Book activity seems to be moving at a heightened pace, and I must admit I am excited, but at the same time trying not to let myself get too giddy in fear that it will come crashing down again. After all, Keeping Faith has for almost three years done just that. As a crumpled manuscript on my book shelf and a nondescript icon on my laptop, she has kept the faith, most of the time better than I. After months of revisions and rejections, I had my doubts that Patrick, et. al, would ever be running freely on the pages of a real novel. Now it looks like they may not just run, but hopefully jump off the pages into your heart.
After seeing the first draft of the cover design last night and then talking to Chris, my agent, I am back to the way I felt right after I finished writing the book–exuberant, enthusiastic, optimistic, yet decidedly a little more knowledgeable, less naive and somewhat jaded about the whole book publishing process. After all, I was dumb enough not to realize how many times I would have to rewrite, edit, rewrite, edit and rewrite again. I spent the last two days doing just that, and I still worry that after it is all said and done and I hold that sweet book in my hands that there will be a mistake. I can’t help it. I’ve decided I just won’t look, but it will happen. In college, I worked at a newspaper. I saw what can happen to a headline after five people had checked it–the minute it hits the ink it morphs into something alien. Besides some Sodoku puzzle solving type will find something grammatically wrong with Keeping Faith which is why I don’t like grammar. I never really did. It is too much like math for me to like. I remember when I was working on my dissertation and holding my own with any professor,meeting with the “Grammar Gestapo” gave me shivers because no matter how many times I had read that copy she would find a missed comma or a typo faster than a dropped call in an elevator.
Now give me literature and I shine. I love the symbolism (I hope you see it in my novel–it’s everywhere, but I can’t tell you anymore). Throw in those metaphors, personifications, hyperboles and there’s an interesting pot of stew. Those words even sound fun and pretty and welcoming–but grammar–I don’t think so! Now I know this sounds weird and counter to what I just said, but I did like to diagram sentences once in a while. That was okay and seemed like a bit of a game compared to those other grammar drills that most of my stiff, old maid English teachers thought were so useful and worthwhile. Now talk diagramming sentences to anyone under 50 years old and watch the eyes glaze over in confusion. They don’t have a clue!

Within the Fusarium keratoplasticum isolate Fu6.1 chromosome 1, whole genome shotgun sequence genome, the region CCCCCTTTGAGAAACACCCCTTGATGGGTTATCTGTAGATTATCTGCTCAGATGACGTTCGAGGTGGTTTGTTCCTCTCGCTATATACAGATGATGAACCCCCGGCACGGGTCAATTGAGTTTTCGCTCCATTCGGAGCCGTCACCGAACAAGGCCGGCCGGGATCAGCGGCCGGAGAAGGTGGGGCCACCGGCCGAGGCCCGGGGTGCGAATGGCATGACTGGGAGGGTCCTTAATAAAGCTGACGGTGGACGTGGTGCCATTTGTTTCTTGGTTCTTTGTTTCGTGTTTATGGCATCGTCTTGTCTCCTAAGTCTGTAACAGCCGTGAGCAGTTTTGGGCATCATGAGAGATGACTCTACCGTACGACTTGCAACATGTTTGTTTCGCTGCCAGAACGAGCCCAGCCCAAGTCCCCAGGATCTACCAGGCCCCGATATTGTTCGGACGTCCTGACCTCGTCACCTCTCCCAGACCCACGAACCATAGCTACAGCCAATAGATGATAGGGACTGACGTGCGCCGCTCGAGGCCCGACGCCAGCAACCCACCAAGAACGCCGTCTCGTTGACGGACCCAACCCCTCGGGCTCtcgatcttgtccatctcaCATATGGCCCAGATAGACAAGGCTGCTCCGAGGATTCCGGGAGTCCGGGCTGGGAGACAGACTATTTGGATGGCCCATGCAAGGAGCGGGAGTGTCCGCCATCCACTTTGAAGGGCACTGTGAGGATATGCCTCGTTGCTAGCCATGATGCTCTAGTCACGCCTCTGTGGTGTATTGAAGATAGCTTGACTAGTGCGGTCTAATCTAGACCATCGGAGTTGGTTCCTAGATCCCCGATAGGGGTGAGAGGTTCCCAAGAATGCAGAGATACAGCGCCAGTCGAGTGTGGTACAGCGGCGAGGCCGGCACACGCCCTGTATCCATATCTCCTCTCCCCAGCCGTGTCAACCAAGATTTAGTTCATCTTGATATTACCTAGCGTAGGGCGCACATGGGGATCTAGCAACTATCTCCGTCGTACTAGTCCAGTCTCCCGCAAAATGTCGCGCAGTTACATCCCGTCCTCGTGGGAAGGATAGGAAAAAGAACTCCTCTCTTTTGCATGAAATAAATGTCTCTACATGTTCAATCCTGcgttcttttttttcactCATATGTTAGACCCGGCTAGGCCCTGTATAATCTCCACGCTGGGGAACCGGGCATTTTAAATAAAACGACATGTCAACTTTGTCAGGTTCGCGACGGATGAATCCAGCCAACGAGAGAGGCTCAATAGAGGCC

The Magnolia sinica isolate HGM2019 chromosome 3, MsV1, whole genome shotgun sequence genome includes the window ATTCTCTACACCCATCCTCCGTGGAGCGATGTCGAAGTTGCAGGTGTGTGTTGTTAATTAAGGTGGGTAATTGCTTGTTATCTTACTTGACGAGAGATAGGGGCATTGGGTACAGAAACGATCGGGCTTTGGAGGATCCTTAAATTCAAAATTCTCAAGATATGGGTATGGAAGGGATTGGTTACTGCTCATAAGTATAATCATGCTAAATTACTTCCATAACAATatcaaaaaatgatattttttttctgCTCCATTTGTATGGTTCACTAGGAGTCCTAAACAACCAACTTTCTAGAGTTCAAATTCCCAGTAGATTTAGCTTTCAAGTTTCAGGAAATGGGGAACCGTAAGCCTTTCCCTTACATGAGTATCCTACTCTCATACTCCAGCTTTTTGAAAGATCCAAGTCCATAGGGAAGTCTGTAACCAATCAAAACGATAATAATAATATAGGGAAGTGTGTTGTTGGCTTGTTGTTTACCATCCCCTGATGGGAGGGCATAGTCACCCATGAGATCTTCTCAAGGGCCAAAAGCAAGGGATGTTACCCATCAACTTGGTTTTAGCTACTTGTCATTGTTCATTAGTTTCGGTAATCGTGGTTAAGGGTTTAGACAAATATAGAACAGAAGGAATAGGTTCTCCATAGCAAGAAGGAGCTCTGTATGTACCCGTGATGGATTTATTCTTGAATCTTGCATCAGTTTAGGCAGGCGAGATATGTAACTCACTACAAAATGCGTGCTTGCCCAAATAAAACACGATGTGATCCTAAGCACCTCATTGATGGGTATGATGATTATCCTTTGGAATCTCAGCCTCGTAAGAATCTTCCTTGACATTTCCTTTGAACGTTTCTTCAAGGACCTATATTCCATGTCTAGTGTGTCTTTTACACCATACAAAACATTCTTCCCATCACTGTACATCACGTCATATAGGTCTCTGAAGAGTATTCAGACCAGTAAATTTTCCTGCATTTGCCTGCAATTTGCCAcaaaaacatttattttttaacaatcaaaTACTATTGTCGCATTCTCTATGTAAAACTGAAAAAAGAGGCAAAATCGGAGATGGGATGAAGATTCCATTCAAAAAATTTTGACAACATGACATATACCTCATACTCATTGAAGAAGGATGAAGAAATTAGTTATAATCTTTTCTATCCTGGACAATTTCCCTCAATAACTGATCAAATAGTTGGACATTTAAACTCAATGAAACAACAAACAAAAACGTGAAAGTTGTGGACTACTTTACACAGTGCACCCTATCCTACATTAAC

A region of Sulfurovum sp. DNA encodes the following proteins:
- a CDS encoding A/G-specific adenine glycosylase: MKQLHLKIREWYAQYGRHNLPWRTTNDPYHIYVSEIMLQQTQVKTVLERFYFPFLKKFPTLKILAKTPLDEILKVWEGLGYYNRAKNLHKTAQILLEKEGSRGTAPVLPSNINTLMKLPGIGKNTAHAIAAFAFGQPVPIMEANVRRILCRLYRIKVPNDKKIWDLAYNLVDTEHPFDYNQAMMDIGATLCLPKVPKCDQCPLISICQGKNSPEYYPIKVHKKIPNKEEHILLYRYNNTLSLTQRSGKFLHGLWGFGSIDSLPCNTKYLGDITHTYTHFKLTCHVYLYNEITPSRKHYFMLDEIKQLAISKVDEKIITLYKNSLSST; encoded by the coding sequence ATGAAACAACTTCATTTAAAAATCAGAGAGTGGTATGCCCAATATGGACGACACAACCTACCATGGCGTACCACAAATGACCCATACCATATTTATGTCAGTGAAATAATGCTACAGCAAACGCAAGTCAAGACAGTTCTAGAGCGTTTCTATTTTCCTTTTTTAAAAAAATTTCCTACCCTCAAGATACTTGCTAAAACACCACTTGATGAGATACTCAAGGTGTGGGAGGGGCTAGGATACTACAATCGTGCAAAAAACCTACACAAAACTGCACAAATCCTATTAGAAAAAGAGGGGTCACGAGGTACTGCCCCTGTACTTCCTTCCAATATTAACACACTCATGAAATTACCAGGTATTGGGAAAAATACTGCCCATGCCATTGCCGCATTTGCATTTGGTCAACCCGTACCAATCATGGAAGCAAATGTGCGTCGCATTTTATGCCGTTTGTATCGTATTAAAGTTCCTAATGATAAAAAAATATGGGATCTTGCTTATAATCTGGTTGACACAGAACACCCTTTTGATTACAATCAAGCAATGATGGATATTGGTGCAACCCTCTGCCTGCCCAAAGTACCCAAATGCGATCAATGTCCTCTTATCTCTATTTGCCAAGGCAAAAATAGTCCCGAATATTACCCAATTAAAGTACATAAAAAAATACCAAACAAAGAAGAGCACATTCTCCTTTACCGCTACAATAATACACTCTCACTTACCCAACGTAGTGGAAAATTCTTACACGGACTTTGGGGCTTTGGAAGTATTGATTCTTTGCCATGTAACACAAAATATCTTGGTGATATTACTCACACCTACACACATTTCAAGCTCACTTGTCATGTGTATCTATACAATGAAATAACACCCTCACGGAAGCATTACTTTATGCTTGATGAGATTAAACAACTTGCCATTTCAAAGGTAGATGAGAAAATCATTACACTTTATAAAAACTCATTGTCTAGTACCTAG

I shouldn’t be so hard on English teachers because I was once one myself. I trudged through that long semester of grammar each year so I could get to literature–stories of unrequited love and conquests, heroes and heroines, soliloquies and long passages that took a person on a journey they otherwise might never go. But then it was always back to grammar because that is just every day life. So now today I will look at my manuscript one last time—what part of finished, done, complete, final do I not understand?? Why can’t I just put it to bed??? It seems that grammar won’t let you get a handle on those words because after all, grammar like everything else changes and why I ask? Why is it that it was okay not to have a comma with an “and” in words in a series back when I taught English and now it is expected? I guess it really doesn’t matter because I was always conflicted anyway since I had a double major in English and journalism. Those snobbish English people thought journalists a little loose and uncultured because the rules weren’t the same–for grammar or anything else for that matter. And just one more thing and then I will calm down and stop, but I just have to admit that sometimes I fight with that little guy in the computer when he tells me to change a comma to a semi-colon. How does he know anyway? I say he’s wrong; my friends say I’m wrong. I’ll get back to you later. I have some proofing to do!!